Velarde Signs With Angels to Play Every Day--Somewhere : Baseball: He’ll be the regular at second or third base, depending on the team’s other moves.
Free-agent infielder Randy Velarde chose to sign a three-year, $2.45-million contract with the Angels Wednesday because they offered him the best opportunity to play every day.
“It will be either second base or third, we’ll see,” Angel General Manager Bill Bavasi said. “He’s very solid at both positions and he’ll give us a chance to review what’s available at second or third, in our own organization and the free-agent pool. We’ll try to get the strongest player possible [at either of those positions] and have Randy fill the other spot.”
Bavasi said second baseman Damion Easley, who hit .215 in 1994 and .216 in ’95, remains “as much a part of the club as Randy Velarde.” Bavasi also wouldn’t rule out the possibility of the Angels re-signing free-agent third baseman Tony Phillips.
But with the signing of Velarde, who will make $800,000 in both the 1996 and ’97 seasons and $850,000 in ’98, Easley’s position becomes much more tenuous, and Phillips--who made $3.5 million in 1995, $1.9 million of which was paid by the Angels--is as good as gone.
“I guess this wouldn’t bode well for Tony, but that doesn’t concern me, because he has a lot of teams interested in him,” said Tony Attanasio, Phillips’ agent. “He’s not going to cry about it.”
The Angels are believed to be interested in several free-agent third basemen, including Milwaukee’s Kevin Seitzer, Philadelphia’s Charlie Hayes and Florida’s Jerry Browne.
Second basemen Mariano Duncan of Cincinnati and Jody Reed of San Diego are among the better players available in the Angels’ price range, and former Dodger third baseman Tim Wallach has expressed interest in finishing his career in Anaheim.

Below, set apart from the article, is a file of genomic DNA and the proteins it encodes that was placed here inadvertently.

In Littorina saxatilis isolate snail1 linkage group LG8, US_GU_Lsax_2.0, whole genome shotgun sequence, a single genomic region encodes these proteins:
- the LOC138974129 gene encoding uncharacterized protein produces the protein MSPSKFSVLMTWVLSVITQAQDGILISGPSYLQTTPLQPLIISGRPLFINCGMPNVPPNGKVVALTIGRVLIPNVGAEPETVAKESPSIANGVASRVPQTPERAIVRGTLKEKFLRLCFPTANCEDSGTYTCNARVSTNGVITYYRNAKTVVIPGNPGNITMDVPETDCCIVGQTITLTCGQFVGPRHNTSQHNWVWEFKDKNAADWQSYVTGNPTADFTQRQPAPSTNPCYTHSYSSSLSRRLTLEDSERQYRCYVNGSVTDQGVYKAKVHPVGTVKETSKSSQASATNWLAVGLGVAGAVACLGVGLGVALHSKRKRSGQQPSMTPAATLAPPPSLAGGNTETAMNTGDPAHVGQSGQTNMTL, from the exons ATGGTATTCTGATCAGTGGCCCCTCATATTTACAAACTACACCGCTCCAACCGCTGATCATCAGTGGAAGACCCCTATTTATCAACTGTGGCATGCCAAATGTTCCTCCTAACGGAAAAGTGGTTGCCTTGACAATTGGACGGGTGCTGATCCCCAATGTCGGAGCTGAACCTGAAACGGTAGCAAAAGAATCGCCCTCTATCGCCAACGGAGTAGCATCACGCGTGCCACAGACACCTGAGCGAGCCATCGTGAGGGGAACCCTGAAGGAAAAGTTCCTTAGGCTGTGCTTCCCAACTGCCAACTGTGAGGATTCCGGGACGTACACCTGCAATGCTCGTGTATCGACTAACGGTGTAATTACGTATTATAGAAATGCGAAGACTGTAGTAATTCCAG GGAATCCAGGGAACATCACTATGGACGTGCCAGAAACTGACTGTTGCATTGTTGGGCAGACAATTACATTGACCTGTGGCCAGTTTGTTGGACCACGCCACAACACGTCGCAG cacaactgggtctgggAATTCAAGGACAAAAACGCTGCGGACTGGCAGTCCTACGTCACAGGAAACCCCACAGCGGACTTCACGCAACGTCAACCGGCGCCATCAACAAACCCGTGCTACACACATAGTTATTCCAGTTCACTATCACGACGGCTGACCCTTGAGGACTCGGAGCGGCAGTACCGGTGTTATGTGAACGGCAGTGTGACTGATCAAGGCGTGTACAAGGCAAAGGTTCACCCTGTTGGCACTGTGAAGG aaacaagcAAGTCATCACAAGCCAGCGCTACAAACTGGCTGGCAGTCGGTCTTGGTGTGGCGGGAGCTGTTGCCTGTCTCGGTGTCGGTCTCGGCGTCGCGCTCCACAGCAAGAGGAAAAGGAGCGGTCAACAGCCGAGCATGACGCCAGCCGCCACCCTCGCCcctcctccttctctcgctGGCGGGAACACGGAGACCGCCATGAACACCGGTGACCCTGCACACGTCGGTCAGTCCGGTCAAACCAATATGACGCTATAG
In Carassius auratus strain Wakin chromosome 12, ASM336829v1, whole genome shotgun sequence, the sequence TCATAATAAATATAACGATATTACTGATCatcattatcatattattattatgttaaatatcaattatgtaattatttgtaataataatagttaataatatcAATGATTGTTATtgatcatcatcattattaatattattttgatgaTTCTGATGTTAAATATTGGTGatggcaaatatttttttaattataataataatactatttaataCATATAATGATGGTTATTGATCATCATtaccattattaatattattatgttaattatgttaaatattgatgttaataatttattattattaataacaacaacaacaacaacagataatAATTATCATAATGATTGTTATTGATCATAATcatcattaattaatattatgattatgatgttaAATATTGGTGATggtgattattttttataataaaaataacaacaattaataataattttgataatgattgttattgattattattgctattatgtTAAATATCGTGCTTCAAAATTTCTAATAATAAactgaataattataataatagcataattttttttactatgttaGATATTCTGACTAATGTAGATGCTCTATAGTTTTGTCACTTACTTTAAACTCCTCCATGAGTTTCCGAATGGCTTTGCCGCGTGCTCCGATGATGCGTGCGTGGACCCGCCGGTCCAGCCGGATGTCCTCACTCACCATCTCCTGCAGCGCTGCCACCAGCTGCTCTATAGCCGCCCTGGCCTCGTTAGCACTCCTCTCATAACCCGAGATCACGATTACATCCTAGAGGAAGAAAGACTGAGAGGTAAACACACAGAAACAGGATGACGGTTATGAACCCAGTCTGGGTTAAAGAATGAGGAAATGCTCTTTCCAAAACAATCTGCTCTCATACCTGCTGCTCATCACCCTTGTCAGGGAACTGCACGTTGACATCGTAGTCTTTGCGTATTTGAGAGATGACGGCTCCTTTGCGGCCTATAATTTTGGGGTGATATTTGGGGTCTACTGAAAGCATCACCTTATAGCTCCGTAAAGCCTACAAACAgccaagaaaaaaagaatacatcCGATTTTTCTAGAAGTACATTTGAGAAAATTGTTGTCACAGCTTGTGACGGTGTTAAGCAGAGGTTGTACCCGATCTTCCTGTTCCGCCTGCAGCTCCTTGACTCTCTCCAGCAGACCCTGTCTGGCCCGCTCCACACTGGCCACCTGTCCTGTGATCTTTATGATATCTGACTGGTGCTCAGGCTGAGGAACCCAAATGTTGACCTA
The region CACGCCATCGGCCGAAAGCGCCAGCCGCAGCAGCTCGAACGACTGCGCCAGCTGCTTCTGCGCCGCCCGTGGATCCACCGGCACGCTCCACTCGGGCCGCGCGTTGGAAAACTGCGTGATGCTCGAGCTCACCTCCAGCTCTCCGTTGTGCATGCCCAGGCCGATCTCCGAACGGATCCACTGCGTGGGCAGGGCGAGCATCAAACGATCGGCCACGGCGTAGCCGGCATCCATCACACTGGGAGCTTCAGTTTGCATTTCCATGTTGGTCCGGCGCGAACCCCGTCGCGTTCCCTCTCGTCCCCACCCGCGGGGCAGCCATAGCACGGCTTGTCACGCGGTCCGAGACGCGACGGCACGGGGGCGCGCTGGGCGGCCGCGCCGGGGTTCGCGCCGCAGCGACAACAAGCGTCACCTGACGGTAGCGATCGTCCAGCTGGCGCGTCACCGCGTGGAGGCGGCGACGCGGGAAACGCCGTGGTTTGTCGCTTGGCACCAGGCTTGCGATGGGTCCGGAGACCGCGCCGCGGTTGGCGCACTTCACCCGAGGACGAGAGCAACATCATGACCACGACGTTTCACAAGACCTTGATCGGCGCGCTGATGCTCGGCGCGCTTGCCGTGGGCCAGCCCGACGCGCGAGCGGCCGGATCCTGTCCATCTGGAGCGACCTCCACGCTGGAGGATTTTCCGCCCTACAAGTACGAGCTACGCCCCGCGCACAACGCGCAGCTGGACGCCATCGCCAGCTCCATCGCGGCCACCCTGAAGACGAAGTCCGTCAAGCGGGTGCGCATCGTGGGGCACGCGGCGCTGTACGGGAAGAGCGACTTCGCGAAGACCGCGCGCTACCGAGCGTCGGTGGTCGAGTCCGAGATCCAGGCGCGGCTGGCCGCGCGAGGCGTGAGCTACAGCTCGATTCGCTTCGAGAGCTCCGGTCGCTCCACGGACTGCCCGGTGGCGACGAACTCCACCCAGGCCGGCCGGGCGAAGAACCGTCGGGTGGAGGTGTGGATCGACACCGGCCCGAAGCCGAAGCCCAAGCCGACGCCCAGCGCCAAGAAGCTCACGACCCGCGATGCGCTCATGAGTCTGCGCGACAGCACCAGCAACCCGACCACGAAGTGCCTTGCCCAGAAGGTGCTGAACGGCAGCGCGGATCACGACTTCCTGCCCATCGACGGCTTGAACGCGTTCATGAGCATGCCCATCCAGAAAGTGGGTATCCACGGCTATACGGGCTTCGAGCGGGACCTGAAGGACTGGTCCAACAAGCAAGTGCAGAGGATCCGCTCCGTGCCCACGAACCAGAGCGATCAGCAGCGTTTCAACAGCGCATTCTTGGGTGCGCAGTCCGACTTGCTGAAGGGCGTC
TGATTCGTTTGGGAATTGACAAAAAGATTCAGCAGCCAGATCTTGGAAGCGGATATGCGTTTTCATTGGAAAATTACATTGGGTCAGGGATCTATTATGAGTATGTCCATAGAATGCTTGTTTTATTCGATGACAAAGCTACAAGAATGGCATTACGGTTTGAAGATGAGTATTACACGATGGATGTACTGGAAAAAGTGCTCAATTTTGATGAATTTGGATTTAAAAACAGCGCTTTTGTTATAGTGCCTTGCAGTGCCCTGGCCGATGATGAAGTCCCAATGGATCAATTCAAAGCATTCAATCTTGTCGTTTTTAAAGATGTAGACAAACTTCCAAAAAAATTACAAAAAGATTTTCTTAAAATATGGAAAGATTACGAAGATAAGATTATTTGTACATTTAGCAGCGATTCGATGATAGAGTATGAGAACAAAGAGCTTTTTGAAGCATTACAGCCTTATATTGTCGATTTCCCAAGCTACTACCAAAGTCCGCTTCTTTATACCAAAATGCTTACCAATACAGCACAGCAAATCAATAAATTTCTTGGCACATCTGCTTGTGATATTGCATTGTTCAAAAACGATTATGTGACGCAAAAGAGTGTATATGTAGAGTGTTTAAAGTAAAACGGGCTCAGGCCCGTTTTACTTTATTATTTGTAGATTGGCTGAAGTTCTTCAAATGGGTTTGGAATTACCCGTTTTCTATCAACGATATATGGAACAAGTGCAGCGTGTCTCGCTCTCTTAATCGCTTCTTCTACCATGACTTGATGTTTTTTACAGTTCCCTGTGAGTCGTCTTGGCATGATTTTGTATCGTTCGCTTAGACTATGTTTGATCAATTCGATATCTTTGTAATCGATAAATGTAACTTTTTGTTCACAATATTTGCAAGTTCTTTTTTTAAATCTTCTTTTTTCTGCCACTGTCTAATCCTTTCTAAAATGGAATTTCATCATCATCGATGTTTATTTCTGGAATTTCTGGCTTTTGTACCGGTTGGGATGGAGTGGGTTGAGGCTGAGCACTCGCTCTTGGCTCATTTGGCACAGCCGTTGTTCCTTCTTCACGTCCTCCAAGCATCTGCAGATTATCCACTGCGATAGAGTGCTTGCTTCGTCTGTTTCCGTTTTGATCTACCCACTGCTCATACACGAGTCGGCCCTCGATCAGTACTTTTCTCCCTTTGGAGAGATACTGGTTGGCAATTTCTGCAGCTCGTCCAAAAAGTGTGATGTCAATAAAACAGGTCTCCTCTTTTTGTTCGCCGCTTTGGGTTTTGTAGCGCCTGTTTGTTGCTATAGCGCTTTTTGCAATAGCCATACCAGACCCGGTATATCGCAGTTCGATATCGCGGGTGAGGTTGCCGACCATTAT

But if the Angels are unable to add another infielder, Easley, third basemen Eduardo Perez and, possibly, minor league third base prospect George Arias, would battle for the final infield spot next spring.
Velarde, 33, established himself as one of baseball’s best utility players with the Yankees from 1987-95, playing all four infield positions and left and right field.
He averaged only 198 at-bats a season through 1994 but showed in 1995 that he could be an effective every-day player, batting .278 (102 for 367) with 60 runs, 19 doubles, seven homers and 46 RBIs in 111 games.
Velarde, who replaced the injured Pat Kelly at second in late July and essentially won the job, drew 55 walks, struck out only 64 times and had a .375 on-base percentage, which makes him a candidate for the Angels’ lead-off spot if Phillips is not re-signed.
“I’d prefer second base over third, but as long as I get to play, I’ll be fine,” said Velarde, who made $500,000 in 1995, $350,000 in base salary and $150,000 in incentives. “It’s so tough moving all around the infield and the outfield. I’d like to concentrate on one position and see what types of numbers I could put up.”
Velarde listed three reasons why he chose the Angels over the Yankees, Phillies and Dodgers: “Playing time, security, and being on a team that’s going to be a contender,” he said. “The Angels matched all three.”
Only the Angels offered three years guaranteed, Velarde said. The Yankees offered a two-year contract with an option for a third year, and the Phillies and Dodgers each offered two-year deals.
“The contract offer from the Angels was just better,” said Adam Katz, Velarde’s agent.
Beyond his statistics, Velarde is a hard-nosed player who had a reputation as being a leader in the Yankee clubhouse and a team player on the field, a guy who does the little things it takes to win--advancing runners, turning the double play, taking the extra base.
If the Yankees offer Velarde arbitration by Dec. 7 as expected, the Angels will have to relinquish a second-round pick to the Yankees as compensation for signing Velarde. But Bavasi thinks it’s worth it.
“The guys everyone respects on our club respect Velarde, and I never heard a bad thing about him,” Bavasi said. “And someone who was with the Yankees whom I trust a great deal had nothing but praise for the guy.”